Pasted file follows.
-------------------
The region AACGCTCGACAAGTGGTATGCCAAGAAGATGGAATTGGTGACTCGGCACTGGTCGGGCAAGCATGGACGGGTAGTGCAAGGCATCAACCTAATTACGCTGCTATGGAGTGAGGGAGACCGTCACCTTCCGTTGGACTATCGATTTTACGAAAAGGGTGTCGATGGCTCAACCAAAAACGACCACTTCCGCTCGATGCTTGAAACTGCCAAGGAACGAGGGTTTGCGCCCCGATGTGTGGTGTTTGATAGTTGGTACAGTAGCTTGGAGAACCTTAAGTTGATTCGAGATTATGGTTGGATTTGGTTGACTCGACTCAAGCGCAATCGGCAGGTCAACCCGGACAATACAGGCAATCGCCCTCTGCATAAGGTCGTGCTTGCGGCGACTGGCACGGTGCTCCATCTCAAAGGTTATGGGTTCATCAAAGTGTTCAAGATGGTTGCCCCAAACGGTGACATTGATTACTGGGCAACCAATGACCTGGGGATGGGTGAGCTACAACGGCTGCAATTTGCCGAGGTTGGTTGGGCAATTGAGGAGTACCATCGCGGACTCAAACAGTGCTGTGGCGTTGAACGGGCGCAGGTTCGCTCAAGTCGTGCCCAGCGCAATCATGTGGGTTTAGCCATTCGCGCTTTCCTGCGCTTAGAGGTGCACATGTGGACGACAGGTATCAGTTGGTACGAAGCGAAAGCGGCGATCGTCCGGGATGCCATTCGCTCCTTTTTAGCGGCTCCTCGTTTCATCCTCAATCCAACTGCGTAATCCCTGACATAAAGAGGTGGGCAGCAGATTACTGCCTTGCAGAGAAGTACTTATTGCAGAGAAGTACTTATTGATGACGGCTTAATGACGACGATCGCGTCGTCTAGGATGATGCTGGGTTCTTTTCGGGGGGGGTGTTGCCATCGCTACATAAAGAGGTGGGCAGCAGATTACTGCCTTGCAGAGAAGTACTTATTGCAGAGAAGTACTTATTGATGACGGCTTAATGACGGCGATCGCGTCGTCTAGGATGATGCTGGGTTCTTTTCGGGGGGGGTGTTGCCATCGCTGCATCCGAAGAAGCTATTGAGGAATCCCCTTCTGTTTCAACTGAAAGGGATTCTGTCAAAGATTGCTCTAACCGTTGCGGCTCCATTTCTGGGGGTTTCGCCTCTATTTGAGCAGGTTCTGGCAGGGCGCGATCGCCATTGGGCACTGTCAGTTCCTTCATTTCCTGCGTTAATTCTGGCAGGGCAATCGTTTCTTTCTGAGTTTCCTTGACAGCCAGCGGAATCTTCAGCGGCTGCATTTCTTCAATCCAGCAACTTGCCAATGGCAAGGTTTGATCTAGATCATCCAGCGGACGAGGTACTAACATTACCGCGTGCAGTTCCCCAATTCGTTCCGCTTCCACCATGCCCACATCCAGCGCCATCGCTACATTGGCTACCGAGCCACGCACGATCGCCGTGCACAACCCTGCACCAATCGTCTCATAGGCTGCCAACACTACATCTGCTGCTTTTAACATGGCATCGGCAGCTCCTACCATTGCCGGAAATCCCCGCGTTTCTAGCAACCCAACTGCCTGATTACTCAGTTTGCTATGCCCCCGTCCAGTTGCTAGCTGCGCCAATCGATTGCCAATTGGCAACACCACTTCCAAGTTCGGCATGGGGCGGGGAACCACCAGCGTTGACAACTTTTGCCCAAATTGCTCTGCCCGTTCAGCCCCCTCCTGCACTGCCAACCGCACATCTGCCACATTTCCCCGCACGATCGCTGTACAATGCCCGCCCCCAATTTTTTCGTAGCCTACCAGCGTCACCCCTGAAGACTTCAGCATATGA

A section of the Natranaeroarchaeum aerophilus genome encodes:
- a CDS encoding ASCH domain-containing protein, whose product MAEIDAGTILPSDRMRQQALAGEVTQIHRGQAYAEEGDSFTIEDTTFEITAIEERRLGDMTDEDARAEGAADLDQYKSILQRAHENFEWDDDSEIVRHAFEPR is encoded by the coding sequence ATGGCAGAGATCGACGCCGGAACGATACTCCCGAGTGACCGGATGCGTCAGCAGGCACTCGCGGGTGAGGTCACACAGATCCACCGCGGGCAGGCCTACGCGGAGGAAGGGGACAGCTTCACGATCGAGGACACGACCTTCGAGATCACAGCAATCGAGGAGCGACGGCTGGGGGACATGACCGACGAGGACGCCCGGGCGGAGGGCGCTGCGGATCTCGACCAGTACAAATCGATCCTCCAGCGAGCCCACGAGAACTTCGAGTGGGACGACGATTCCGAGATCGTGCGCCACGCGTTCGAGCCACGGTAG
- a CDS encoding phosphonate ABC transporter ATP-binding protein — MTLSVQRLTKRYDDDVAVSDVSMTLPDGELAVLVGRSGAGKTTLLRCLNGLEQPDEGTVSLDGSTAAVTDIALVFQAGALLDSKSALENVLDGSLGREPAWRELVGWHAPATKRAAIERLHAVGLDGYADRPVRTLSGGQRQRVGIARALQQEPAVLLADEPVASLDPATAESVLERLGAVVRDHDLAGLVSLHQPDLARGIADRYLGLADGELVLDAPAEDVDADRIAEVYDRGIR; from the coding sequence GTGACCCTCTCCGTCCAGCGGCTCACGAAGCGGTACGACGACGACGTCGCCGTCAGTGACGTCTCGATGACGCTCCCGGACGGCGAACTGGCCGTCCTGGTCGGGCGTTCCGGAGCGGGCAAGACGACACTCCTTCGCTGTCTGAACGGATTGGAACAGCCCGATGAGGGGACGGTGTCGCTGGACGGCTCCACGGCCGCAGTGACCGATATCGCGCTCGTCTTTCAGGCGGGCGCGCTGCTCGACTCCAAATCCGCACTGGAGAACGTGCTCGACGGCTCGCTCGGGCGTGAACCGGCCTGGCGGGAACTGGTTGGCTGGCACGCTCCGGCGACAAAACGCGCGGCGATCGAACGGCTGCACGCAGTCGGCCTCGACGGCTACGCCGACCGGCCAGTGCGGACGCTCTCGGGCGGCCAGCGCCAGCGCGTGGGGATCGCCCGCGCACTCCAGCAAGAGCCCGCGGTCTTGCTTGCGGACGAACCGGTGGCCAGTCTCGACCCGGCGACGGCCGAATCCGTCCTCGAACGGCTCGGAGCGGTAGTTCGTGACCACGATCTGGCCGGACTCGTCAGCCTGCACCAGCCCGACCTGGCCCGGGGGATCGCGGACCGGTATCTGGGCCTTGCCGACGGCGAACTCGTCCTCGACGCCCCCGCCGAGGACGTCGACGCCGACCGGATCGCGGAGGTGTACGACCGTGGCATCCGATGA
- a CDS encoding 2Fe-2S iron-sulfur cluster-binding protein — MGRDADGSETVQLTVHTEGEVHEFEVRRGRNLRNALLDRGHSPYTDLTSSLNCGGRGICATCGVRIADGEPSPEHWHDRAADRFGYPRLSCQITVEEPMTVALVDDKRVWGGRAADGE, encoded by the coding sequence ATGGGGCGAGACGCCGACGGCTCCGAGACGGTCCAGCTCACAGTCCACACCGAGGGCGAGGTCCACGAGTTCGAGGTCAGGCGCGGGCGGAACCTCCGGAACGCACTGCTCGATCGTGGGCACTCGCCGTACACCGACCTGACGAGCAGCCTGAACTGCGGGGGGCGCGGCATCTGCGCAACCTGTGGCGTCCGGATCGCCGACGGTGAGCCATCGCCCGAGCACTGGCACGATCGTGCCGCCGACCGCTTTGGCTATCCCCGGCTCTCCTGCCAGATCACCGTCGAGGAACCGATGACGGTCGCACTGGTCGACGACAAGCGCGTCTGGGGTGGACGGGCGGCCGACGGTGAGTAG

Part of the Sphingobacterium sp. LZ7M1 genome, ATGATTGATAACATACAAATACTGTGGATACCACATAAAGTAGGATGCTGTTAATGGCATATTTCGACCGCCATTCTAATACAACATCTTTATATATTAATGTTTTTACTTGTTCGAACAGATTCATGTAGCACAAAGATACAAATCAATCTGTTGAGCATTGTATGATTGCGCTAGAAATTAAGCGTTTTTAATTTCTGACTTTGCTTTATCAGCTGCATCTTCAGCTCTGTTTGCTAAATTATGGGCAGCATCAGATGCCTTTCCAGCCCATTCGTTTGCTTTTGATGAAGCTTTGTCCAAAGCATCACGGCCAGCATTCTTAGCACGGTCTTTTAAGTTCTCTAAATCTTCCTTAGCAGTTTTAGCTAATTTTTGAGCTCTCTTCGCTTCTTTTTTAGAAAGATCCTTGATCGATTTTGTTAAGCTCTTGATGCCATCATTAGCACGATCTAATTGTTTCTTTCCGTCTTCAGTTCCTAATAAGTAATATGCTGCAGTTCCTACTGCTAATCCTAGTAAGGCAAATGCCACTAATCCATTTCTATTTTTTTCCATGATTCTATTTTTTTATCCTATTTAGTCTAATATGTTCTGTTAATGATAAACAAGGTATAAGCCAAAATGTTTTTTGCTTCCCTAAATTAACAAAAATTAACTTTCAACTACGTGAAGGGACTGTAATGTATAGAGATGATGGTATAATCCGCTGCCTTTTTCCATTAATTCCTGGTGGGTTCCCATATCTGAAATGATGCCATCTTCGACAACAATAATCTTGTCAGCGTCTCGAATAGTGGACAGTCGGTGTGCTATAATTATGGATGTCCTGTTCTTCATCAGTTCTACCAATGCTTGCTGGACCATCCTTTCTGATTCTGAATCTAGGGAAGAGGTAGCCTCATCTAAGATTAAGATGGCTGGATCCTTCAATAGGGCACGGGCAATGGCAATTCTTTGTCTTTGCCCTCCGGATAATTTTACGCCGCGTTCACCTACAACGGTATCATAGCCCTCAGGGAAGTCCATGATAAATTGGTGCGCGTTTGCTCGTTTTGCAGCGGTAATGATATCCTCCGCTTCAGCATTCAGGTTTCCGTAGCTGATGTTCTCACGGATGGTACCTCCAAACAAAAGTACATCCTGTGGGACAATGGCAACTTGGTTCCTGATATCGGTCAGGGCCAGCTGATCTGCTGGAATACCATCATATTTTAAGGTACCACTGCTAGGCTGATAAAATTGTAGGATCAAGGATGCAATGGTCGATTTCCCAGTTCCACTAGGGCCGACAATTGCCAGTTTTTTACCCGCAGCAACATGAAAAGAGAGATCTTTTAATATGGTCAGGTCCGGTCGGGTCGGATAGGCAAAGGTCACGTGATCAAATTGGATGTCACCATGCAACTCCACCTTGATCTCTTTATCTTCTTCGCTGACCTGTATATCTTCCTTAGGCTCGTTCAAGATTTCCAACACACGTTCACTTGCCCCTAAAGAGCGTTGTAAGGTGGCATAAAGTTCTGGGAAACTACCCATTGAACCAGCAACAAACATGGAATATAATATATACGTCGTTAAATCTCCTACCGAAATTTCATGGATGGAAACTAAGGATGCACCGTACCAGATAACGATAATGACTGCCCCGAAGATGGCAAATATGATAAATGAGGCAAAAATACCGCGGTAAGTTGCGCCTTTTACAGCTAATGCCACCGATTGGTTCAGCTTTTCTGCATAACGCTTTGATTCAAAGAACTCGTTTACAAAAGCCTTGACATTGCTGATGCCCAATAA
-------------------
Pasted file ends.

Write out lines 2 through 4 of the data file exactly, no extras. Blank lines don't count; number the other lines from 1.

A section of the Natranaeroarchaeum aerophilus genome encodes:
- a CDS encoding ASCH domain-containing protein, whose product MAEIDAGTILPSDRMRQQALAGEVTQIHRGQAYAEEGDSFTIEDTTFEITAIEERRLGDMTDEDARAEGAADLDQYKSILQRAHENFEWDDDSEIVRHAFEPR is encoded by the coding sequence ATGGCAGAGATCGACGCCGGAACGATACTCCCGAGTGACCGGATGCGTCAGCAGGCACTCGCGGGTGAGGTCACACAGATCCACCGCGGGCAGGCCTACGCGGAGGAAGGGGACAGCTTCACGATCGAGGACACGACCTTCGAGATCACAGCAATCGAGGAGCGACGGCTGGGGGACATGACCGACGAGGACGCCCGGGCGGAGGGCGCTGCGGATCTCGACCAGTACAAATCGATCCTCCAGCGAGCCCACGAGAACTTCGAGTGGGACGACGATTCCGAGATCGTGCGCCACGCGTTCGAGCCACGGTAG
- a CDS encoding phosphonate ABC transporter ATP-binding protein — MTLSVQRLTKRYDDDVAVSDVSMTLPDGELAVLVGRSGAGKTTLLRCLNGLEQPDEGTVSLDGSTAAVTDIALVFQAGALLDSKSALENVLDGSLGREPAWRELVGWHAPATKRAAIERLHAVGLDGYADRPVRTLSGGQRQRVGIARALQQEPAVLLADEPVASLDPATAESVLERLGAVVRDHDLAGLVSLHQPDLARGIADRYLGLADGELVLDAPAEDVDADRIAEVYDRGIR; from the coding sequence GTGACCCTCTCCGTCCAGCGGCTCACGAAGCGGTACGACGACGACGTCGCCGTCAGTGACGTCTCGATGACGCTCCCGGACGGCGAACTGGCCGTCCTGGTCGGGCGTTCCGGAGCGGGCAAGACGACACTCCTTCGCTGTCTGAACGGATTGGAACAGCCCGATGAGGGGACGGTGTCGCTGGACGGCTCCACGGCCGCAGTGACCGATATCGCGCTCGTCTTTCAGGCGGGCGCGCTGCTCGACTCCAAATCCGCACTGGAGAACGTGCTCGACGGCTCGCTCGGGCGTGAACCGGCCTGGCGGGAACTGGTTGGCTGGCACGCTCCGGCGACAAAACGCGCGGCGATCGAACGGCTGCACGCAGTCGGCCTCGACGGCTACGCCGACCGGCCAGTGCGGACGCTCTCGGGCGGCCAGCGCCAGCGCGTGGGGATCGCCCGCGCACTCCAGCAAGAGCCCGCGGTCTTGCTTGCGGACGAACCGGTGGCCAGTCTCGACCCGGCGACGGCCGAATCCGTCCTCGAACGGCTCGGAGCGGTAGTTCGTGACCACGATCTGGCCGGACTCGTCAGCCTGCACCAGCCCGACCTGGCCCGGGGGATCGCGGACCGGTATCTGGGCCTTGCCGACGGCGAACTCGTCCTCGACGCCCCCGCCGAGGACGTCGACGCCGACCGGATCGCGGAGGTGTACGACCGTGGCATCCGATGA